Leather-bound creepiness

This item is fascinating: http://www.bostonathenaeum.org/highwayman.html. An account of a highwayman bound in his own skin. Sounds like the beginning of a Lovecraft story.

Rick rules

Okay, my brother is super-cool. Check out his reasoned discourse: https://www2.blogger.com/comment.g?blogID=30756176&postID=3306288675288068173

He's John Dickinson in 1776 right now, and his wonderful wife is playing Abigail Adams. See “1776…wow”: http://www.floridatoday.com/blogs/extremeculture/

The fun never stops

OK, not to be whiny, but noroviruses are NOT fun. Ohhhh, no. Take it from me, who spent the past 2 days in bed. My muscles are still sore from…well, I'll spare the graphic details. I'm beginning to feel normal, slowly. 

Must tell this on myself. Insanely stupid story. J brought some lovely soup. T only let them come as far as the front door, as I was plague-ridden. I heard from the top of the stairs that she also brought pasta to stir in, as well as some Bombay mix that was actually from Bombay that she didn't care for. Ah how nice, a snack for T, thinks I.

That evening, I go down to warm up the soup for dinner, as T still isn't allowed to lift our Calphalon (not for another 4 weeks anyhow). Poured the soup into the Dutch oven. Huh, that's a lot of very odd looking pasta, I thought, picking up with square plastic container. Shrugged, dumped it in. Stirred it up. Smelled good. Stirred it some more, it started bubbling nicely. Then I noticed, on the right hand of the countertop (which is a mess, since neither of us have felt like cleaning up), a small baggie of little pasta. 


I'd just stirred the Bombay mix into the soup.

I told T. I've never seen him that speechless before. He literally did a double-take. His mouth moved. No sound emanated. “All of it?” he asked.

I confess, I cried. And laughed at the same time. (Is that called hysteria?) It was such a stupid thing to do, but I was feeling so worn down and overwhelmed by it all.

I'm better now.

But T loved the soup. I ate a lot of it too and it was very good. I think I invented Bombay chicken soup or something.

Demise of Dragon and Dungeon

S pointed out to me today the announcement that Paizo will cease publication of both Dragon and Dungeon magazines in September. We are both very sad about it. Dragon has been around as long as I've known about D&D. I'm not the only one who felt kicked in the stomach over it. I always kinda hoped someday I'd come up with an article for it. S had two articles published there, one of which was anthologized in the Dragon Compendium. When I last checked the EN World boards, the discussion was 5 pages long. Wow, now it's up to 14. Makes me sad. I always thought of it as the professional standard for gaming.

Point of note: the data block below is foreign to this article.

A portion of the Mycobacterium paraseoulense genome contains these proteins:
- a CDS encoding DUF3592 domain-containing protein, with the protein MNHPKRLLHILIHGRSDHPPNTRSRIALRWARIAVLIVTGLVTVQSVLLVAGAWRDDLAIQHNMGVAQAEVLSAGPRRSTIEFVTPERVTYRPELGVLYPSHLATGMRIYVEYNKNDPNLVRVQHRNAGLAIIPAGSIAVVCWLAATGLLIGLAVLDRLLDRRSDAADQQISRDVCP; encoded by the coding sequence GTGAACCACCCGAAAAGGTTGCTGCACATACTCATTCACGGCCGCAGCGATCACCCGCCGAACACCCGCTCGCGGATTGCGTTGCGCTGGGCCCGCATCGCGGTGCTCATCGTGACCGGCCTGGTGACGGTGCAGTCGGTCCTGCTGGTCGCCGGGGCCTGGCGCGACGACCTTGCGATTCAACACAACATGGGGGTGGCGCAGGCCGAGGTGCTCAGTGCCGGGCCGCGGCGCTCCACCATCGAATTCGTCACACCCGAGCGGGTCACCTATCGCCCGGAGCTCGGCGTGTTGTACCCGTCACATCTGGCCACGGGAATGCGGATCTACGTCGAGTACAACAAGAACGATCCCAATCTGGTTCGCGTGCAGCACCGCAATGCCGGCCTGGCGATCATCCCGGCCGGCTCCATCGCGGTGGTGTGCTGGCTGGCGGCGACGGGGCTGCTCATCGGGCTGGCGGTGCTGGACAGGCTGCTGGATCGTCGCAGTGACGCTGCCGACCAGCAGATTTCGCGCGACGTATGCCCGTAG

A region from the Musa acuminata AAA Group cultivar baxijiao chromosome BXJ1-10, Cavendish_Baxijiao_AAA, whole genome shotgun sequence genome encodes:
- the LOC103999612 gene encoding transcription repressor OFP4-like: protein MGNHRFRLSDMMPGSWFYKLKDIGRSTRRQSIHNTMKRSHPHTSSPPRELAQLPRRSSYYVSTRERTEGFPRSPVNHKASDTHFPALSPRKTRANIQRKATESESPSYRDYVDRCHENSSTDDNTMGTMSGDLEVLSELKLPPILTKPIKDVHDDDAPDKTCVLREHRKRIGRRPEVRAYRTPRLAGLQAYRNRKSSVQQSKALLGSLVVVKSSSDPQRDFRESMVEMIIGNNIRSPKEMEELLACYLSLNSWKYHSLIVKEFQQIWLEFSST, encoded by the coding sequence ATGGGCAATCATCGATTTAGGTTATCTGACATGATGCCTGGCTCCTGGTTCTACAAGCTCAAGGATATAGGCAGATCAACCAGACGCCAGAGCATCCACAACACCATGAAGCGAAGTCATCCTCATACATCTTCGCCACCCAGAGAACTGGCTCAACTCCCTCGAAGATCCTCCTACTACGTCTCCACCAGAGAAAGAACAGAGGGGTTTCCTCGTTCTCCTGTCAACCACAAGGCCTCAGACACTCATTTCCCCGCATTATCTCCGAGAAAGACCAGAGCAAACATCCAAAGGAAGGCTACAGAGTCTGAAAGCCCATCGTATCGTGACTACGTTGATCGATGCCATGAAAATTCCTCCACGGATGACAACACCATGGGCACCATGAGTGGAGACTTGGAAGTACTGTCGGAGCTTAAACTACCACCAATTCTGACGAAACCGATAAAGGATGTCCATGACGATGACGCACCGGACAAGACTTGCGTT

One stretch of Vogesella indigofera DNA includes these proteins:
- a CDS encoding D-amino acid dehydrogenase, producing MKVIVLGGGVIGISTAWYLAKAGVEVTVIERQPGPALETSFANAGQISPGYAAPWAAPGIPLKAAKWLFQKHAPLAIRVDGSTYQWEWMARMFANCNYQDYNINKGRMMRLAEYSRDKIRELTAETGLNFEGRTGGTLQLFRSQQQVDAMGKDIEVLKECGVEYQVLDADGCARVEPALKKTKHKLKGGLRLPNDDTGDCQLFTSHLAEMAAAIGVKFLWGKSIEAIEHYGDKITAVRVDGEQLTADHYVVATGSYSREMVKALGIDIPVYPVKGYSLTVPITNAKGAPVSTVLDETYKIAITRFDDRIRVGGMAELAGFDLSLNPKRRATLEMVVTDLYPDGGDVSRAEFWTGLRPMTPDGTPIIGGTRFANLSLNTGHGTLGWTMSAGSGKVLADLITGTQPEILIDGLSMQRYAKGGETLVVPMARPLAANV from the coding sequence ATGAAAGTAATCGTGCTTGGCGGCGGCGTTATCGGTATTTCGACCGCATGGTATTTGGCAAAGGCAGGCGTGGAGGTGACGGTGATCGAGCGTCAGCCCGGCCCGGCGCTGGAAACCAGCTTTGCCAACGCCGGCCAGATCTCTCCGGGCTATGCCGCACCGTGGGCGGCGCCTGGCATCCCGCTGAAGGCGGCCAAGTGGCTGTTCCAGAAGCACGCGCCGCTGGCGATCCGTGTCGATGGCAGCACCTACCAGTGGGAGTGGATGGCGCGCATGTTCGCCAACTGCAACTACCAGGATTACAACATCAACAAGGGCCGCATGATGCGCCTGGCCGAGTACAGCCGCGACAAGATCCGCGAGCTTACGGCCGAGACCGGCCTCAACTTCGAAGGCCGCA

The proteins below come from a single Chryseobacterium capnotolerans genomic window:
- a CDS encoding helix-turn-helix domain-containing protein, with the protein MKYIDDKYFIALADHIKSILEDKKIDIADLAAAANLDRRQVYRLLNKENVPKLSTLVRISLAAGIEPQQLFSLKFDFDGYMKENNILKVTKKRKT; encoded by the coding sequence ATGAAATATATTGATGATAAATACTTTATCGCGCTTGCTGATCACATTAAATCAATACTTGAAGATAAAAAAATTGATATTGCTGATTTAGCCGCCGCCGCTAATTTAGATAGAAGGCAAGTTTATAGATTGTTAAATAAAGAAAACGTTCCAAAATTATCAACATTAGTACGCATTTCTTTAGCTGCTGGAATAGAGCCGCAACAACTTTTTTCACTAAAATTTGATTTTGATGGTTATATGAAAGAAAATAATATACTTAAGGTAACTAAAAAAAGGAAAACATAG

In other news, T slept most of the day. Hard to believe his surgery was a week ago today. It's been a quick week. We walked to the mailbox and back again today. He kept complaining of being hot and then cold, and when we took his temp, it was 100.4. Within a couple of hours it was 101.5. According to the info we were given at the hospital, if he had a temp of 101, we should call the doctor. He got Lambeth, who was on call, on the phone; he said to take Tylenol and that it's perfectly normal. Got me upset, though.

Spent a lot of time today working on the S'garde bridge adventure, which I think I'm entitling The Green Woman of Vaathwood. I write so terribly slow; I only got the first encounter done. In fairness, I am emulating the Slaughtergarde format, so I have to re-order the stat blocks that I'm using from the RPG cards of the D&D minis.

The difference a week makes

Last week at this time I was just getting to the hospital. Thomas went in for a stress test and failed it miserably. The doctor ordered a dye test and promptly bunged him into the hospital. The verdict: some percentage of blockage in all his arteries around the heart. Fifty percent in the main one. S & J really saved me; I really wasn't thinking clearly and they were so helpful. Part of the problem was that we didn't get to eat lunch, and I was having blood sugar issues.

We spent Wednesday afternoon in ICU waiting room, which I have to say is like being at WalMart. While we were there, there was a tornado warning for Shelby County. Fun! Actually the tornado wasn't in our immediate area.

On Thursday morning he had quadruple bypass surgery. The staff at Shelby Baptist Hospital were fantastic. We spent that day in the Cardiovascular ICU waiting room, a little room with a comfy loveseat/recliner and two padded armchairs. J caught up on her knitting and piecing; S beat me three times at Fluxx. Everyone told us that Dr. Ronson was fast and efficient. They weren't kidding. The surgery lasted only three hours. T's sister got there late that night after driving 12 hours or more from Missouri.

Friday, Saturday and Sunday are rather a blur of going from T's bedside to the lobby where S and J kept vigil for me. S is a stalwart guardian. I couldn't have my cell phone on in the lobby, so I had to dash down periodically to check messages. At one point I was keeping up with T's phone as well.

Monday morning we got word that he could go home that day! I was surprised, as he'd had some fever and such along the way. When I got there, though, he had at last had his chest drainage tubes removed. Man, he has some amazing holes in him. >shudder< I dashed home to get the house ready for him (mainly changing and washing sheets–wouldn't you know none were clean) while S stayed with him in case something came up. He wasn't released until 5 p.m. The nurse was very apologetic, but they'd been quite busy that day.

I'm having a hard time being at home. T keeps having to tell me to slow down. He's doing really well, I think. This afternoon we're going to attempt to walk to the end of the driveway and back. That'll be a big milestone.

J had said I needed to blog about T's experience, so here it is.